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Risk Management Practical Problems - 2
Source : JFU | Digital Tools
28 July 2020
Unpleasant surprises can be most devastating; COVID-19 is a case in point. Since unknowns cannot be managed, one who wants to avoid unpleasant surprises need to firstly recognize the fact that uncertainty exists, observe what is going on, and be alert to potential events that may affect one’s pursuits. Risk is thus identified and becomes better managed.
If such a process is carried out systematically throughout an organization, not only can risks be known but located specifically so that possible impacts can be addressed more quickly with solutions more relevant to those affected.
How can one identify and locate risks in an organization?
Discovering areas at risk
The following diagrams are representations of models showing areas at risk from possible impact: one is the international space station (from Wikipedia); the other a somewhat simplified enterprise structure (from JFU Digital Tool RMS). While the space station is a very sophisticated and complex engineering construct, the structure of a modern enterprise is no less sophisticated and complex. An enterprise, as we see it, is a value adding system involving complex human collaboration in the pursuit of common interests amidst great uncertainty. The challenge of designing and running a successful enterprise attracts and excites the best, in that only those best directed, managed and controlled can succeed.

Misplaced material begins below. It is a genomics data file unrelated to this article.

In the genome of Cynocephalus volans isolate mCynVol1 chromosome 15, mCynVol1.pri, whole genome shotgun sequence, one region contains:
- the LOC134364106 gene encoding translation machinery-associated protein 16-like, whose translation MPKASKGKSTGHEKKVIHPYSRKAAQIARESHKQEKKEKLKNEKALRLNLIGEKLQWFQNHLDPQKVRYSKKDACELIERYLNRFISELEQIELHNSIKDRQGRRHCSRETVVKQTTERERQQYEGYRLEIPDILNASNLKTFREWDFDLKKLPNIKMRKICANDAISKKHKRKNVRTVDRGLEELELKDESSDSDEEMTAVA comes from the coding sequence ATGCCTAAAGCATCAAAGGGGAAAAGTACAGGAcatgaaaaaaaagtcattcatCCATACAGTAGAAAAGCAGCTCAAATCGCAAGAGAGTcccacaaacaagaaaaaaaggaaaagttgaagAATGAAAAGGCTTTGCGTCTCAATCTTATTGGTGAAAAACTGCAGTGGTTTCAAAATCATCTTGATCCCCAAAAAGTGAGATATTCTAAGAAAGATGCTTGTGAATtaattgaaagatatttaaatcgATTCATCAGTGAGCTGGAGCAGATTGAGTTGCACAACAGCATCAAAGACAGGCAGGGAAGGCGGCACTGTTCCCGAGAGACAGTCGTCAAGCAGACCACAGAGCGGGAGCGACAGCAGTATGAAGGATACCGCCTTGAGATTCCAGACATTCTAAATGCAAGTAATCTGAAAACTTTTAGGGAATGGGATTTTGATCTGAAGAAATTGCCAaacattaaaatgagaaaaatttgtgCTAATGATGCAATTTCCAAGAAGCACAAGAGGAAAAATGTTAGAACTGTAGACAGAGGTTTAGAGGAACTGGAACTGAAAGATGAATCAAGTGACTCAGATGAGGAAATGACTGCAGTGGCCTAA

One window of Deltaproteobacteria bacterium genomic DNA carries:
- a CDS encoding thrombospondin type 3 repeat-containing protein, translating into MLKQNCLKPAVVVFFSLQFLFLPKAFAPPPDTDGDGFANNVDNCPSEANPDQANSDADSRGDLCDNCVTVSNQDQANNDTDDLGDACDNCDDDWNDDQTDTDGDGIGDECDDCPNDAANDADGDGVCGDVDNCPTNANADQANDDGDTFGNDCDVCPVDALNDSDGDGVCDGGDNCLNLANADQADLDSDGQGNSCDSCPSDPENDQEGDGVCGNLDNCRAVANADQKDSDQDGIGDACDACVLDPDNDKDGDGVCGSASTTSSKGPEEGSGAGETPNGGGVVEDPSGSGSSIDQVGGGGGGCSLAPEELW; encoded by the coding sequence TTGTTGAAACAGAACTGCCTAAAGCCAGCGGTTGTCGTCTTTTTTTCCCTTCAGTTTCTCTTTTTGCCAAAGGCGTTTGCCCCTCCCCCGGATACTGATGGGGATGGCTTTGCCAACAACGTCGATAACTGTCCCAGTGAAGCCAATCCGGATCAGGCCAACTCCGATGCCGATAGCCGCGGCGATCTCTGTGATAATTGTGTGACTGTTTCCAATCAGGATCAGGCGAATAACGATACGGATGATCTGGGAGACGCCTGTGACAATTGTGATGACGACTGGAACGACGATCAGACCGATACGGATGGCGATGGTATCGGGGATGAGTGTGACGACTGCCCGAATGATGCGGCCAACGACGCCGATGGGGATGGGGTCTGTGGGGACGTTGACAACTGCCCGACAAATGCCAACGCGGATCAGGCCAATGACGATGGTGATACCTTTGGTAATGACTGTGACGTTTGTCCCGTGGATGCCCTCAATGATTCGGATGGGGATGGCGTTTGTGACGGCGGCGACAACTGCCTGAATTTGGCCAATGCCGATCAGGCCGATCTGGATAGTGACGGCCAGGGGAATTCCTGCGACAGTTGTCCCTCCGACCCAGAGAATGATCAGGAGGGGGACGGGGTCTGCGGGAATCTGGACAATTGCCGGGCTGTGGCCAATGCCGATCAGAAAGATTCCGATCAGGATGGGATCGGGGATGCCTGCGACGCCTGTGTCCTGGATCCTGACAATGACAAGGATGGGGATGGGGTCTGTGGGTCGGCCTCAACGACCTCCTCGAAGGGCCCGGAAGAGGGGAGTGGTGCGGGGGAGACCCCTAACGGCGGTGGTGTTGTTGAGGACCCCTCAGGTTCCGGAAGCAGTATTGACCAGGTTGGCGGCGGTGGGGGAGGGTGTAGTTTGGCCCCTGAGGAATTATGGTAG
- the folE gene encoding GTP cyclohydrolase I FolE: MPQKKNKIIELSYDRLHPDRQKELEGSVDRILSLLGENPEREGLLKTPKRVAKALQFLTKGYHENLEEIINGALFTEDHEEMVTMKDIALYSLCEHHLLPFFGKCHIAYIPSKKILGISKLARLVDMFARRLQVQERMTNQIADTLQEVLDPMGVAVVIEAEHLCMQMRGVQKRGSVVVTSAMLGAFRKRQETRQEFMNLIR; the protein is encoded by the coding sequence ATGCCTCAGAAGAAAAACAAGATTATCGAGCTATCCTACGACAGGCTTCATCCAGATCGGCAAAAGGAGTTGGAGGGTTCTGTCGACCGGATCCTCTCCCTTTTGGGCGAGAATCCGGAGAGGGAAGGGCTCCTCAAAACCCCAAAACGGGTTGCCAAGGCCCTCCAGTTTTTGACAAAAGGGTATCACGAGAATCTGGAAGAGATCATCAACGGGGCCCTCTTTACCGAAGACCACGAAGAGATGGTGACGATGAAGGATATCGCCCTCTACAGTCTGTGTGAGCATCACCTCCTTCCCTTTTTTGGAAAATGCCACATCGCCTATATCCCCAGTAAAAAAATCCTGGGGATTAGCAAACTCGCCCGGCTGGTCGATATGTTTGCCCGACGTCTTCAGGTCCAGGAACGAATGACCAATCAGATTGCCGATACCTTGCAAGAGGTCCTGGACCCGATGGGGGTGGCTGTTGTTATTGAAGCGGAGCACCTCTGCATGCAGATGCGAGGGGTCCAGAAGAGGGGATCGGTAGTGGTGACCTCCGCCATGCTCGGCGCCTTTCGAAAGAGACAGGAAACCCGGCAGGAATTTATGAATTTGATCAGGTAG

Solution – extensive integration
An enterprise is a system of interrelated components working in tandem. An enterprise’s risk management system can be compared to its financial system for the effects of uncertainty, like financial effects, that permeate the entire organization and both have to be captured in time and fairly represented in order for the organization’s wellbeing or problems to be timely identified, assessed, and managed.
To achieve this, the only sensible solution is complete integration – let risk management be broadly and deeply integrated into the structure and operation of the organization so that respective stakeholders can “own” the risks, along with the support of a specialty group that we may refer to as the risk management committee or its administrative arm and risk managers.
Please also see JFU Notes on Risk Management and Control Practice that we published in 2015, following the introduction of code provisions on this subject by the Hong Kong Stock Exchange. When preparing the notes, we did not have in mind the need for extensive automation in the risk management process. Experience gained in ensuing years suggests that without extensive digitalization and training, it is difficult for staff members to “own” the risks and effectively and efficiently run a highly integrated risk management system.